Sam M. Gibbons
Longtime Florida congressman
Former U.S. Rep. Sam M. Gibbons, 92, a Democrat who served 17 terms in Congress and rose to head the powerful Ways and Means Committee before his retirement, died in his sleep late Tuesday or early Wednesday at a retirement home in Tampa, Fla., according to his son Tim.
Elected in 1962, Gibbons never lost an election and was among the Tampa Bay region's best-known politicians. He pushed through legislation to create the University of South Florida while serving in the Florida Legislature in the 1950s.
Gibbons retired from Congress in 1997, having served 34 years in what many called an unblemished political career. He enjoyed a reputation in Washington as "jovial" and "avuncular," but colleagues said he was also a keenly skilled politician.
A paratrooper who landed behind enemy lines on D-day during World War II and received a Bronze Star for valor, Gibbons went to Washington during the Kennedy administration after winning an open seat in 1962.
During the 1960s, President Johnson turned to him to help steer many of his "Great Society" initiatives through the House, telling Gibbons: "You vote Northern and talk Southern."
Appointed to the Ways and Means Committee in 1969, he became known for promoting free trade, believing that nations that trade with each other don't fight each other. Gibbons rose to the top spot on the committee after longtime Chairman Dan Rostenkowski's political and legal troubles forced him out in 1994. Gibbons later worked with his sons in a lobbying firm.
Born Jan. 20, 1920, in Tampa, Sam Melville Gibbons was the son and grandson of prominent lawyers.
Carroll 'Beano' Cook
ESPN college football commentator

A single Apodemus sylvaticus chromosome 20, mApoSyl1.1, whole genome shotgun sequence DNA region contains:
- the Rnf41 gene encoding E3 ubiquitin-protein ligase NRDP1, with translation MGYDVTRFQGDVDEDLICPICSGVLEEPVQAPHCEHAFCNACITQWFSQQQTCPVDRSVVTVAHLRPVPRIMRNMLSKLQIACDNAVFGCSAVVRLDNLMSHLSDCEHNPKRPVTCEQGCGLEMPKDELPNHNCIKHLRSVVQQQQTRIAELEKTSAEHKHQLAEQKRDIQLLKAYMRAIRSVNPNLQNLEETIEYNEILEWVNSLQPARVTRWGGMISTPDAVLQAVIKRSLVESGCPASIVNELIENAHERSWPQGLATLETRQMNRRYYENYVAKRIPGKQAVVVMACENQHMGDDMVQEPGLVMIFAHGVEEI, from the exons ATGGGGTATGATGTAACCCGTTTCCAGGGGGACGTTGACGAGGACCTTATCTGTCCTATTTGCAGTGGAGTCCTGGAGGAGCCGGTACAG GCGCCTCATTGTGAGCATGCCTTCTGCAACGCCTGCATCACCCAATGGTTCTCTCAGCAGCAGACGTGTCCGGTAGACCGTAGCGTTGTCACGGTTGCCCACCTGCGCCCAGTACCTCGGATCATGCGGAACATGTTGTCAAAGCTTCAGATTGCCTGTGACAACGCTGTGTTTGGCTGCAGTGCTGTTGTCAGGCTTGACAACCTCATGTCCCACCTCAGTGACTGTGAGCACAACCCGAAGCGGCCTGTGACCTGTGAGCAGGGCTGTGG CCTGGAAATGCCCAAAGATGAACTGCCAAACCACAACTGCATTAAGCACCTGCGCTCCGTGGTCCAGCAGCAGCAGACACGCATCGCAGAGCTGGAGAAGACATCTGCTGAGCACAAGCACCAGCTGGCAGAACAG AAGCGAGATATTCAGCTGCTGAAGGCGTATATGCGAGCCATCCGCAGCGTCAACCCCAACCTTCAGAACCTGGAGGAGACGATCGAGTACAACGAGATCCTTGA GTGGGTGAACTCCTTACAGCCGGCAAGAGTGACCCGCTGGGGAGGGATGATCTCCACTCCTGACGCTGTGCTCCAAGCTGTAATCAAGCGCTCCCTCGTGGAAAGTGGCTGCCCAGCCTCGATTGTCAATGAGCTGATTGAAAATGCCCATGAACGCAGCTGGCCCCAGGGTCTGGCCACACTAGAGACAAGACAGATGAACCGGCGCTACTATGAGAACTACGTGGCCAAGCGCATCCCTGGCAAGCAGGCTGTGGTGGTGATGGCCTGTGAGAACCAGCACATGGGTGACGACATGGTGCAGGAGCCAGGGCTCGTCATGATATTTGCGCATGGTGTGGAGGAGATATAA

Carroll "Beano" Cook, 81, the folksy ESPN college football commentator who had worked for the sports network since 1986, died Thursday in his sleep, according to his alma mater, the University of Pittsburgh.
"He was one of a kind," ESPN Executive Chairman George Bodenheimer said. "His combination of humor, passion, love of college football and his engaging personality left an indelible mark on the sport."
ESPN host Chris Fowler called Cook "an American original. His passion, depth and breadth of knowledge, and humor were unique.... His imprint can still be seen on Game Day each week."
Born in 1931 in Boston, Cook received his distinctive nickname when he moved to Pittsburgh with his family and a neighbor remarked, "Oh, from Boston, like the beans" and dubbed the 7-year-old "Beano."
He graduated from the University of Pittsburgh in 1954 and served as its sports information director from 1956 to 1966. He left to become ABC Sports' press director for the NCAA and later worked as a writer or media representative for the St. Petersburg Times, Miami Dolphins, the Mutual Radio Network and CBS before joining ESPN.
-- Los Angeles Times wire reportsCopyright © 2015, Los Angeles Times